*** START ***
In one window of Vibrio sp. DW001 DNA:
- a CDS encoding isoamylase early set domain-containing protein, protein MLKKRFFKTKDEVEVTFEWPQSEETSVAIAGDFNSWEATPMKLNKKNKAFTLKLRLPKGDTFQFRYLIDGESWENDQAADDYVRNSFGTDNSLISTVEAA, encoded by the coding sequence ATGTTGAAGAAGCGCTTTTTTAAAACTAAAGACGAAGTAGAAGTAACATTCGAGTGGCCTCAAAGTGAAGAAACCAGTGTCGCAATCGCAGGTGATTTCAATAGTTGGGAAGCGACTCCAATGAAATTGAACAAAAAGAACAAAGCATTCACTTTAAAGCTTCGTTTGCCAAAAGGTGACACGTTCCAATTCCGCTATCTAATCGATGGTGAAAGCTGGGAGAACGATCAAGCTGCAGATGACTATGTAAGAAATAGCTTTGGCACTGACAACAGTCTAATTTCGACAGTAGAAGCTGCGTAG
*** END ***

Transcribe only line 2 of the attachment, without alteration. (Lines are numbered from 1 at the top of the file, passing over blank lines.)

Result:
- a CDS encoding isoamylase early set domain-containing protein, protein MLKKRFFKTKDEVEVTFEWPQSEETSVAIAGDFNSWEATPMKLNKKNKAFTLKLRLPKGDTFQFRYLIDGESWENDQAADDYVRNSFGTDNSLISTVEAA, encoded by the coding sequence ATGTTGAAGAAGCGCTTTTTTAAAACTAAAGACGAAGTAGAAGTAACATTCGAGTGGCCTCAAAGTGAAGAAACCAGTGTCGCAATCGCAGGTGATTTCAATAGTTGGGAAGCGACTCCAATGAAATTGAACAAAAAGAACAAAGCATTCACTTTAAAGCTTCGTTTGCCAAAAGGTGACACGTTCCAATTCCGCTATCTAATCGATGGTGAAAGCTGGGAGAACGATCAAGCTGCAGATGACTATGTAAGAAATAGCTTTGGCACTGACAACAGTCTAATTTCGACAGTAGAAGCTGCGTAG